Survey maps out ferrous metals waste streams and their potential

Kurt Beghyn

Ferrous metals are regarded as one of the best recycled and recyclable materials. But there is room for a next step. Today, they are widely collected and reintroduced into the material cycle, albeit with too little attention to selective recycling and reuse.

On the basis of a survey oriented towards various stakeholders in the value chain of ferrous metals, the Cleanscrap project maps out the available valuable 'waste streams'. On the other hand, the survey creates awareness among the Flemish users of ferro-alloys of the potential of these material flows.

The survey gathered information about:

  • Company profiles: localisation, size, turnover, type of sector, type of activity, type of products (sensitive or not to specific elements)
  • Elements regarding quality control, selection procedure, traceability: scrap categories, best buy, procurement criteria, input control, options for sorting and pre-treatment
  • Sorting and pre-treatment practices: track & trace through process, intermediate analysis, most critical elements, slag binding for metal producers

There were specific questions for the three types of stakeholders: producers, users, recyclers. With a limited number of multiple choice questions and easy access through an e-mail link, we managed to reach out to 123 companies especially also in the PME field, thanks to the broad network of Clusta and Sirris.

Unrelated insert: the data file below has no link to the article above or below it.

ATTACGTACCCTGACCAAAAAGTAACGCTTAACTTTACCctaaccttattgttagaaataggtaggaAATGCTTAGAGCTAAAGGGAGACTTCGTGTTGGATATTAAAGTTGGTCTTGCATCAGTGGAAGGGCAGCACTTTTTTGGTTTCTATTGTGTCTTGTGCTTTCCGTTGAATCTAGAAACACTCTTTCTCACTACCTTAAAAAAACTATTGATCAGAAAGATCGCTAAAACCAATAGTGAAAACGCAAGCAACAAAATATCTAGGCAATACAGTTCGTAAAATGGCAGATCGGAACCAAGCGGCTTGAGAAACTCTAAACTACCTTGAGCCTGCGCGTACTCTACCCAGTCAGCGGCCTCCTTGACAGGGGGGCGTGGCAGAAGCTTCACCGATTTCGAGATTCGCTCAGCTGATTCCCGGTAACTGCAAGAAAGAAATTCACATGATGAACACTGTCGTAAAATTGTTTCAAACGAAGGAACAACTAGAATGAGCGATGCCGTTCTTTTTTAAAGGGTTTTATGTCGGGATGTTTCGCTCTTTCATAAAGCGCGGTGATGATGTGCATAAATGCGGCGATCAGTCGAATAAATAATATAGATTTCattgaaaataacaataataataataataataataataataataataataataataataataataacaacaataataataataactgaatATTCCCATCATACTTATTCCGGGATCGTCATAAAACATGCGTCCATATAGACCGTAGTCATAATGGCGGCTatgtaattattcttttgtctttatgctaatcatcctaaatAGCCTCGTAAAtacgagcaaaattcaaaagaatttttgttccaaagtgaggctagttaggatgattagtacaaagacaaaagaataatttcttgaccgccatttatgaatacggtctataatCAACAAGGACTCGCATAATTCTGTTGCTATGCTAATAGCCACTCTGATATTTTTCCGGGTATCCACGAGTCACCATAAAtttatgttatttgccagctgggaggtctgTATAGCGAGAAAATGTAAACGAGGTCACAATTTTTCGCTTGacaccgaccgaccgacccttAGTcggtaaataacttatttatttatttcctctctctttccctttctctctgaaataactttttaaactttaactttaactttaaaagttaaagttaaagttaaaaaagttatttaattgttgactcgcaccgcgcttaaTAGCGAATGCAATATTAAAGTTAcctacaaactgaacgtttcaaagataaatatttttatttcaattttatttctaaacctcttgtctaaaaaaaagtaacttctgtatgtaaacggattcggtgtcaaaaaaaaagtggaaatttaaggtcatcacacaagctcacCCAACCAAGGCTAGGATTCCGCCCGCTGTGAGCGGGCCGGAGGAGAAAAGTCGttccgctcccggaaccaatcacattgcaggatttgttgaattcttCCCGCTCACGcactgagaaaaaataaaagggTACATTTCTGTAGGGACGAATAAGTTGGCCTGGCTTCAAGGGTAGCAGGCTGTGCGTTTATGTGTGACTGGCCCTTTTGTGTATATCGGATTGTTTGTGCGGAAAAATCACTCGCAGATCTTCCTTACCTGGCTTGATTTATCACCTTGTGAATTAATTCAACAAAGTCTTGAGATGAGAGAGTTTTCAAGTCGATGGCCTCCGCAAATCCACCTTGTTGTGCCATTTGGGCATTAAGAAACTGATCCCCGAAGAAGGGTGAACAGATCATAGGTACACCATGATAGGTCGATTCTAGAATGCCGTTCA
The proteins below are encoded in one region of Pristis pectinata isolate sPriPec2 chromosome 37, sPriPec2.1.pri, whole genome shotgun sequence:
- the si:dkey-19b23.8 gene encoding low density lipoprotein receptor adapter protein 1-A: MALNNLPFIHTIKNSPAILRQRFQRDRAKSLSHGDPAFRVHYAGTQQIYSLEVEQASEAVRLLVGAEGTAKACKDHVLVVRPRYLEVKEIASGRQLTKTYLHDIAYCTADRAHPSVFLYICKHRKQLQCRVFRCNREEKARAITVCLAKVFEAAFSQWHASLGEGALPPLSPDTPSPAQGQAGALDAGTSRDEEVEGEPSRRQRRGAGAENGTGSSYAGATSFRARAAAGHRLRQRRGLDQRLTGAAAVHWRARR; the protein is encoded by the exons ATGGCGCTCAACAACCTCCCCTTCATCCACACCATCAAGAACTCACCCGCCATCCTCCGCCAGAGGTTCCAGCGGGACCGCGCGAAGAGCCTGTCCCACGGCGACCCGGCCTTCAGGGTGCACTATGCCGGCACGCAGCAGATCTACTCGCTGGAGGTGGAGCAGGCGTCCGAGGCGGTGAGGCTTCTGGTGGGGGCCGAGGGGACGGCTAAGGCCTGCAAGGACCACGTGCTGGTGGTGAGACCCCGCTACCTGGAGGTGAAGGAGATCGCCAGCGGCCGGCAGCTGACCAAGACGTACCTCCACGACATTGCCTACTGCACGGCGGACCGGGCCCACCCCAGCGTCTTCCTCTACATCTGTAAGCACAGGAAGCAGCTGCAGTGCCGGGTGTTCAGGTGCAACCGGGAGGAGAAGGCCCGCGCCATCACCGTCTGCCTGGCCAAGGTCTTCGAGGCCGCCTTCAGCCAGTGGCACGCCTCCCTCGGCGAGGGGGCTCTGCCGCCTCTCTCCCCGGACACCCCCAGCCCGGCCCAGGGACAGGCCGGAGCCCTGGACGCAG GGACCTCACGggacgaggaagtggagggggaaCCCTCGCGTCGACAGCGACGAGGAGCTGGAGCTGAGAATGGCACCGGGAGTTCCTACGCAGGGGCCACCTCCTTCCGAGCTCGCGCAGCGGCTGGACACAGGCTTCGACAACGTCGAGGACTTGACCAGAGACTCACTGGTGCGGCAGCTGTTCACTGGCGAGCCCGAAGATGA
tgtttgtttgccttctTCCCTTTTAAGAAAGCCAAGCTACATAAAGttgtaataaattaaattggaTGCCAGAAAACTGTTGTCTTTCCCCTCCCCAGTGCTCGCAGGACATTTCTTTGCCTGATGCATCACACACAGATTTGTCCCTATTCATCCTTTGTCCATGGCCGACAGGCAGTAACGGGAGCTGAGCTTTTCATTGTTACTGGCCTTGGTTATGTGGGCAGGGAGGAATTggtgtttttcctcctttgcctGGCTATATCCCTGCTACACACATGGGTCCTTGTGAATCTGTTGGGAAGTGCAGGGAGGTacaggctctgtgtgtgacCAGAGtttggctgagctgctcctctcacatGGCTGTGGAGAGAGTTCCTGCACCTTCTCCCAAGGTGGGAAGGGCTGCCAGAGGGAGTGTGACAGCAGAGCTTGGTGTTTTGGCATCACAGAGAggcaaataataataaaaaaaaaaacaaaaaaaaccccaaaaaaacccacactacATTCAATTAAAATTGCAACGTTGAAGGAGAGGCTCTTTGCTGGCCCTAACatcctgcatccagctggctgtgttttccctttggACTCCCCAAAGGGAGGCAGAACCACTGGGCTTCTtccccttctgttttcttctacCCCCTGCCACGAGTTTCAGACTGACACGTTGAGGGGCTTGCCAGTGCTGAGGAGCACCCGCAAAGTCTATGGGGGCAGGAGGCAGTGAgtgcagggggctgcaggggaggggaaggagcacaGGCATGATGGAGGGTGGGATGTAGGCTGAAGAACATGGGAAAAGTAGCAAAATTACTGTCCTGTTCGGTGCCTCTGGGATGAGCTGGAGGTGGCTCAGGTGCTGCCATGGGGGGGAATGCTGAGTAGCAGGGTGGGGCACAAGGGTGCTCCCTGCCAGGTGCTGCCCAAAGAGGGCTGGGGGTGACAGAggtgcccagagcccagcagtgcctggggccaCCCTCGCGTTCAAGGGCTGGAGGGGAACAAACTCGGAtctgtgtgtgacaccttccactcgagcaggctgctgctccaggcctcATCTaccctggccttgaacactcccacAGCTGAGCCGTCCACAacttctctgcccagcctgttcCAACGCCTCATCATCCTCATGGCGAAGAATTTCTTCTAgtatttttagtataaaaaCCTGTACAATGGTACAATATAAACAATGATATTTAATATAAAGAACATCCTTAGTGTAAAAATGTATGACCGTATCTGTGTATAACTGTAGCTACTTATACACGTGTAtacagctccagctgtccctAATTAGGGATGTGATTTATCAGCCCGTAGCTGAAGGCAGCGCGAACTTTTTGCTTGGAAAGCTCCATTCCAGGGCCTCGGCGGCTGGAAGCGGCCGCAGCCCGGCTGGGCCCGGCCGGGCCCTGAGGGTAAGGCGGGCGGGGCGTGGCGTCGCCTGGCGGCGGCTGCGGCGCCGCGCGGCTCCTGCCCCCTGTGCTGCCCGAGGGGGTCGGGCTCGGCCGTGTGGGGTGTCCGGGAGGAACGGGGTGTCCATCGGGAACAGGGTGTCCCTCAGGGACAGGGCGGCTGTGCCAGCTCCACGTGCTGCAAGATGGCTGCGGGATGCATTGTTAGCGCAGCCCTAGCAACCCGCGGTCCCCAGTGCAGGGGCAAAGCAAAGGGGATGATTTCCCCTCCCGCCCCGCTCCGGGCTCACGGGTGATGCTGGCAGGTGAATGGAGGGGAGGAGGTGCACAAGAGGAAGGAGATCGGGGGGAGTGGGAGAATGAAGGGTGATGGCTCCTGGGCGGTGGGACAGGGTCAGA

Conclusions were that almost no-one knows about EU scrap specifications. Scrap treatment companies sort the scrap and often perform some analysis, but not necessarily accordingly to global specifications. Hence, there is a possible loss of valorisation. Main decision criteria for those purchasing scrap are based on trusting their contact or minimising their cost. Their own quality checks are limited and avoiding the use of certain scraps/waste appears still the best option to them.

As well in sorting as in pre-treatment many potential actions are not being exploited by both 'scrap creators' as 'scrap users'. The graphs show some degree of separation, but clearly no discussion about the optimal conditions this could create for value creation of these material flows.

In a next stage the Cleanscrap project will look at selected case studies and use some of the pre-treatment technologies available at CRM Group to improve on this 'value-in-use’ principle.





CRM Group
Strategic initiative materials (SIM)
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